“It wasn’t that big, but it was bigger than people wanted it to be,” Wells, 46, says. “So every time [auditioned], people were like, “Yeah, you can sing, but you’re too heavy.” I just allowed that to become my truth.”
So Wells gave up on becoming a recording artist or musical theater performer, continued her education, and spent the next two decades working as a registered nurse while raising two children. But after dusting off her pipes and winning Houston’s Pride Superstar singing competition in 2016, the single mom caught the eye of “America’s Got Talent” scouts, winning over the judges with a performance of “I Know Where I’ve Been” – Motormouth Maybelle’s showstopper “Hairspray” and made a rousing run to the semifinals of the 2018 NBC competition.
After a few months, Wells left nursing to pursue singing full-time. Now, when she’s not recording her own songs or working as a motivational speaker, Wells can be seen as matron “Mama” Morton in the 25th anniversary tour of the Broadway revival of “Chicago” coming to the National Theater this week. Playing the lascivious jailer, who trades favors for bribes in the women’s ward of the Cook County Jail, Wells has found validation in Fred Ebb, John Kander and Bob Fosse with the jazz of famous criminals of the 1920s.
“I’m a dramatic woman—I’m loud, I’m over the top, and for so many years I thought I was wrong,” says Wells. “I’m too fat, I’m too dramatic, I’m too loud and nobody wants to hear me sing Broadway songs at the top of my lungs. Now I’m the right size, I’m dramatic enough and people want to hear me sing Broadway songs with full force.”
In a phone interview earlier this month during a stop in Austin, Wells talked about her “America’s Got Talent” experience, the appeal of doing Mama and her advice for others chasing unlikely dreams.
(This interview has been edited for length and clarity.)
Q: “America’s Got Talent” obviously changed your life. How valid was it to find success at that stage?
To: You know, it’s a mixed bag. [Executive producer and judge] Simon Cowell isn’t really known for liking plus-sized people, and I’m not just a little fat – I’m a big woman. So a lot of people online were really mad about it at first. It was like, “Why is Simon saying yes to you when he said no to all these other people?” A lot of people were really talking about my body online, and that was a trip. But I think what really happened is that I just started to realize this [success in show business] it’s not as far away and magical as everyone thinks it is. For me to be doing a live national television show, it shows that it is possible.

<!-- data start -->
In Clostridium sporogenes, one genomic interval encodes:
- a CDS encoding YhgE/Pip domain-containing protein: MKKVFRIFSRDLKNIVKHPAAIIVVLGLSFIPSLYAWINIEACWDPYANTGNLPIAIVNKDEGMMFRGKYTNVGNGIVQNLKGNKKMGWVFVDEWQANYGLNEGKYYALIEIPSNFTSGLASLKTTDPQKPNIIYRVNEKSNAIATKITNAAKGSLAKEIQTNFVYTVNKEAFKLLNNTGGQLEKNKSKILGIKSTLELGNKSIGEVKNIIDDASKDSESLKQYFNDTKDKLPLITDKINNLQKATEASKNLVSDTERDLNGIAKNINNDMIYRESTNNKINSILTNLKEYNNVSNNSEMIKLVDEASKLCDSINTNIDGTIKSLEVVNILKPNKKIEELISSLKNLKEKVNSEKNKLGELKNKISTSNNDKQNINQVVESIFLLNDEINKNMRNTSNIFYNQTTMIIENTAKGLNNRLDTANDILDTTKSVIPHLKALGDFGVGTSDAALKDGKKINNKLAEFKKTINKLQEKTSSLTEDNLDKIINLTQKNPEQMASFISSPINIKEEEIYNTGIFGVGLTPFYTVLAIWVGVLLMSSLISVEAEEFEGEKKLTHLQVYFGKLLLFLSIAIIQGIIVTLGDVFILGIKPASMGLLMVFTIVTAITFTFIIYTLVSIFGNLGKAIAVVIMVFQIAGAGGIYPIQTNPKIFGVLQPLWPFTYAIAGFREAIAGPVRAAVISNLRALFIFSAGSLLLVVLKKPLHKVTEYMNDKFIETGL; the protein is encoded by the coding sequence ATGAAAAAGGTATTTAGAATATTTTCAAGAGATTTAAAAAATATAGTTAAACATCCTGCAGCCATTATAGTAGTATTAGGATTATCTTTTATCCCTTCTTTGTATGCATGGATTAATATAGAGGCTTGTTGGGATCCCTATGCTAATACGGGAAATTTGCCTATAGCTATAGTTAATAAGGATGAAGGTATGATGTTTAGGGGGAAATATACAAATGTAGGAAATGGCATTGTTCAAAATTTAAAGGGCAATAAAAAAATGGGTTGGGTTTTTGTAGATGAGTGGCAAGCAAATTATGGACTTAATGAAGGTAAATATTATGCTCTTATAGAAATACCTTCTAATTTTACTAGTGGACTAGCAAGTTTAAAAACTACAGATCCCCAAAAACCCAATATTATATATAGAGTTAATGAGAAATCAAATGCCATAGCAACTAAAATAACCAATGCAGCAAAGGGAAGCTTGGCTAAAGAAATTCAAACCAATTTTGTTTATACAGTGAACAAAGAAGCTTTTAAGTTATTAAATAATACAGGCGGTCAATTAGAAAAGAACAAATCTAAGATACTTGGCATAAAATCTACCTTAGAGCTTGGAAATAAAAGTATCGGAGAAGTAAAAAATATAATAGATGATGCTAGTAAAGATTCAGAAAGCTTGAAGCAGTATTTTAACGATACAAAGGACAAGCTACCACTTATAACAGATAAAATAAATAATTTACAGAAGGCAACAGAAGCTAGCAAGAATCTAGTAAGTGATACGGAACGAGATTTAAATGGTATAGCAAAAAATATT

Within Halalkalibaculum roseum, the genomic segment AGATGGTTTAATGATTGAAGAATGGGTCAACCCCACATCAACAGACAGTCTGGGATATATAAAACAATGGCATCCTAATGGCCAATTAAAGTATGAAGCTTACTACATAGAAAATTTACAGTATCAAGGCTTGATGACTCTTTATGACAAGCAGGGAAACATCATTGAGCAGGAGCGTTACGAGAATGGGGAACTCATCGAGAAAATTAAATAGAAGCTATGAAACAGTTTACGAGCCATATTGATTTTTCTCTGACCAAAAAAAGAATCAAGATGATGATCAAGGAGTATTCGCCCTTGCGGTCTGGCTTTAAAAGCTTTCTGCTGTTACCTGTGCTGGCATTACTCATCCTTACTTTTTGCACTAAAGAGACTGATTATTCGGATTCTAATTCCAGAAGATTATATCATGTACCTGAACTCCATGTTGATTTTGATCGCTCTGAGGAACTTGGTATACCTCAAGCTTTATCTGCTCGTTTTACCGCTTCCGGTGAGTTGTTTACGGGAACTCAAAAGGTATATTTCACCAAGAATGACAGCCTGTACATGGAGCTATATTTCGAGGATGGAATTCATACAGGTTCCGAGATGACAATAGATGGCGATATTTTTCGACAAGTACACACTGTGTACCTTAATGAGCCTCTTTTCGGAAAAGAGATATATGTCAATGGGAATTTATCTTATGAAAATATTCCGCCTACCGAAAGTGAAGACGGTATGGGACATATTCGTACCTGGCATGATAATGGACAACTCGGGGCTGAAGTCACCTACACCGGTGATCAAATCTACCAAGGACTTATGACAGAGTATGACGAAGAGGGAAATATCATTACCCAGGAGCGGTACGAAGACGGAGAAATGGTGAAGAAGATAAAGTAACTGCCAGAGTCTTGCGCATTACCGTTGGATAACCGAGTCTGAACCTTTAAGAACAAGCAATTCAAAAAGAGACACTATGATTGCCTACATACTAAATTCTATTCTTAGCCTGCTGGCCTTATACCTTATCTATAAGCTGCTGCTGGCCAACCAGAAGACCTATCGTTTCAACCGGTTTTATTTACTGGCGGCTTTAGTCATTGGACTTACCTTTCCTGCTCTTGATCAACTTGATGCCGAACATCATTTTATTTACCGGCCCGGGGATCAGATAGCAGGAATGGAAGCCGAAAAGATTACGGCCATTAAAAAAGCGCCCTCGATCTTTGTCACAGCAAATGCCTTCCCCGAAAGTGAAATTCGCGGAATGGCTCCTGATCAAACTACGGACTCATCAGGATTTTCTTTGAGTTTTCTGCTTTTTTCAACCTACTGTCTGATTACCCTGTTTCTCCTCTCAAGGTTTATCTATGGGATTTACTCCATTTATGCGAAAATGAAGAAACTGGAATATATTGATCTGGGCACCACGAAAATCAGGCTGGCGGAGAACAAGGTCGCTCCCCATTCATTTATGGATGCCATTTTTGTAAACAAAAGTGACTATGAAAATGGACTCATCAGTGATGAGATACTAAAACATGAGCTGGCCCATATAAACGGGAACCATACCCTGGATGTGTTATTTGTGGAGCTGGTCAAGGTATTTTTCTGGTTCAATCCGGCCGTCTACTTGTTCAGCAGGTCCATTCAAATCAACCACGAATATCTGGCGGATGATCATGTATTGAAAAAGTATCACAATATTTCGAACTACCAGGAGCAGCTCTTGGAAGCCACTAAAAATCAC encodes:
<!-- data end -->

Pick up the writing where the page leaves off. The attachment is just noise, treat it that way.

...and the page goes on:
Q: What has been the most difficult part of arriving at a new career at the age of 40?
To: The hardest part is the transition, I always say, from being a senior back to being a freshman. Because in nursing I am an educated, trained, certified person and have years of experience. So when I walk into a hospital, I know what I’m doing. Entering this field, I sometimes feel like a fish out of water. I just don’t know all the terms, all the lingo, and it’s really opened my eyes. But I’ve been confident that I’m talented enough, and also confident that if I figure out how to navigate nursing and do “America’s Got Talent,” I can do it.
Q: How familiar were you with “Chicago” before joining the show?
To: People have asked me to sing “When You’re Good to Mama” because it suits my kind of voice, but I’ve never gone into the role or really thought about it. Like, Motormouth Maybelle sounds really, really cellular to me, but “Chicago” wasn’t like that to me. It’s a very sexy show, and I think it’s a challenge to look sexy when it comes to being on stage. I look motherly, I look warm, I look knowledgeable, but I don’t always look sexy on stage. So I’ve been finding that energy on stage to be loving and smart and crafty, but also to be sexy.
Q: What did you come to appreciate about Mama as you explored the character?
To: It’s been interesting to find out about a woman in charge of a prison in the 1920s, who has the power to take care of all these killers, but is warm enough to love and care for them, and smart enough to make sure it stays. his wallet thick enough to protect himself. I find new things about her and the show every week.
Q: As a motivational speaker, what would you say to other people who are pursuing improbable goals?
To: I’m not exactly what you’d expect to see, so if you feel different or feel the otherness, like if you’re “other” in a category of very clear choices, live in that otherness, because that otherness is the that has. it gave me my opportunities and that’s what made me relate to the people who watch me, both on TV and on stage. So I just want to encourage all of us who are different, that I’m learning that everyone, to be yourself. Be truly, fiercely, uniquely yourself and let that shine.
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